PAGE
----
Annabella Vandenberg (Julissa) has traveled to a small island to visit her uncle Carl van Molder (Boris Karloff). Van Molder owns a large plantation on the island. It is well known that the native inhabitants practice voodoo as part of their religious traditions. Van Molder has been researching these traditions hoping to gain some information that could be valuable in helping heal people. Annabella is a young woman who is a temperance crusader and who hopes to enlist her uncle in her cause.

Annabella is in the company of Captain Labighe (Rafael Bertrand). He is the new chief in charge of the local police department. Labighe is there to whip the force into shape and stamp out crime. His second in command is Lt. Andrew Wilhelm (Carlos East). Wilhelm has a fondness for alcoholic beverages. With the new Captain around Wilhelm’s days of idle drinking have been a little curtailed.

Van Molder warns the Captain that interfering with the local religion is not in his best interests. The Captain is a narrow minded and opinionated man. He believes the locals’ beliefs are mere superstition and intends on not only whipping the police force into shape but the locals as well.

Rumor has it that the local women are being changed into cannibalistic zombies. The front for the voodoo rituals is a snake charmer named Kalea (Tongolele). The real power behind the cult is a mysterious person called Damballah. The Captain vows to find out who Damballah is and bring charges against him thus crushing the local cult. When Annabella is kidnapped and named to be the human sacrifice for the cult’s next ritual, the Captain and Lt. Wilhelm realize there is more at stake than just some ragged native cult leader working up the natives.

“Isle of the Snake People” AKA “La Muerte Viviente” was released in 1971 and was directed by Juan Ibanez and Jack Hill. It is a Mexican horror film that was produced for Aztec Films and distributed in the United States by Columbia Pictures.

It was one of four films that Karloff agreed to do for Mexican producer Luis Enrique Vergara. The other three films Karloff signed on to do were “House of Evil” or “Dance of Death”, “The Incredible Invasion” or “Alien Terror”, and “Fear Chamber” or “Torture Zone”. Karloff initially rejected all four scripts. They were then all re-written by Jack Hill. All four films were done before Karloff’s death in 1969.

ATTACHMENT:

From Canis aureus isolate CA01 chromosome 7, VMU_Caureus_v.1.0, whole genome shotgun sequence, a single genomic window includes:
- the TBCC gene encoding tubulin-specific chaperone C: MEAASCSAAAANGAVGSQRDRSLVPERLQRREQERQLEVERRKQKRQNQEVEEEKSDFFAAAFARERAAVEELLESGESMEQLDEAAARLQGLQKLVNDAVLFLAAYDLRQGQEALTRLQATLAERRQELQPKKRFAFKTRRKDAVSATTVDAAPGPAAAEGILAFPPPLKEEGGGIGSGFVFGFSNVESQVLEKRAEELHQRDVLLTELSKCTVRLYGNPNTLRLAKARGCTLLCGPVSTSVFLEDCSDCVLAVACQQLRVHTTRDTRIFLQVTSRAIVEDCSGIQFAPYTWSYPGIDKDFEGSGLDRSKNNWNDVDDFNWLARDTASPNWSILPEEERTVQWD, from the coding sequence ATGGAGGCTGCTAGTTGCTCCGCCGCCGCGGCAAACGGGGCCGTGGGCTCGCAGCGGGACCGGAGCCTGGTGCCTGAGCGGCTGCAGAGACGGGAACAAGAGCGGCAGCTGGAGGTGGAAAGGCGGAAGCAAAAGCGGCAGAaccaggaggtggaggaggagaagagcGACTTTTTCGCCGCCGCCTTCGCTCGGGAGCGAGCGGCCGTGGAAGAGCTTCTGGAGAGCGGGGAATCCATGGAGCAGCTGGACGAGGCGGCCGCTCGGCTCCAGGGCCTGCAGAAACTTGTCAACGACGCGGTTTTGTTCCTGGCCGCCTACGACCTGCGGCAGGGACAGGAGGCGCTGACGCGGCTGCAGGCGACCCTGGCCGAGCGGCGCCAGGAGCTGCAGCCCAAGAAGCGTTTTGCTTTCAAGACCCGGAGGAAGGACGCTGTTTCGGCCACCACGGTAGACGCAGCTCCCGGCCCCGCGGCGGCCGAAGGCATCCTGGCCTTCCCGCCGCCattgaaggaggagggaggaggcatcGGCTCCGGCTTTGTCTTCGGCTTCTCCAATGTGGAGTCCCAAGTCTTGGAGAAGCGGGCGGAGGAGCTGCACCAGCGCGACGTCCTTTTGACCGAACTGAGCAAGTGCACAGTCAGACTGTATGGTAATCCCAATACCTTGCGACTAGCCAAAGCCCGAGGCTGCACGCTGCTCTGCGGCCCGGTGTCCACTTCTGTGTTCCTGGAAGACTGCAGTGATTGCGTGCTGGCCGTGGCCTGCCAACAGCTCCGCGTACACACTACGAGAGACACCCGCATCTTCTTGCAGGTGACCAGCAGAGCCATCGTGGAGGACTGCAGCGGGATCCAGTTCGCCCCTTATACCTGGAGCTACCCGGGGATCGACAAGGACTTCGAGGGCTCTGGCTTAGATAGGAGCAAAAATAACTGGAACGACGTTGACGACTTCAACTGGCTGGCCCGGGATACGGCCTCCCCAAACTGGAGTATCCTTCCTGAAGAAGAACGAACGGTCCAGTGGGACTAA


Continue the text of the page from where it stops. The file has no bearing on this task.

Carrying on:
Karloff’s varied illnesses prevented him from filming in Mexico. The eighty year old Karloff had emphysema and only one lung so performing in Mexico’s higher altitude was impossible. His scenes were directed by Jack Hill at the Dored Studios in Los Angeles. All four films were done there in the spring of 1968. Karloff also had bad arthritis and was in constant pain so he rested in a wheelchair between scenes. The films were then completed in Mexico. Any additional scenes requiring Karloff were filmed using Jerry Petty as his stand-in.

The film’s producer was Luis Enrique Vergara. Due to his unexpected death the release of the film was held up until ownership rights of inheritance could be established under Mexican law. Karloff himself died in February 1969. All four films as well as “Cauldron of Blood”, which Karloff did for Spain, are credited as being released after Karloff’s death. Despite all of his illnesses Karloff was a consummate actor. In his later years he did many films where he is starred but only appeared in a handful of scenes. His name still had much recognition and his scores of fans elevated a film when he appeared in it, even if the film itself was crap. Karloffsploitation had been born.

As for “Isle of the Snake People” AKA “La Muerte Viviente” AKA “Snake People” AKA “Cult of the Dead”, it’s no worse than many of the other low budget films done at the time. It may be a little disjointed but it is full of dark voodoo atmosphere and erotic gyrating snake dancing. The main problem is that in 1968 George A. Romero blew the lid off of what the image of the ideal zombie would be with “Night of the Living Dead”. After that anything with a zombie had to fit into the new zombie mold or it was considered not up to standard. “Isle of the Snake People” came just a few years too late to cash in on the old style of zombie before zombie 2.0 came along.

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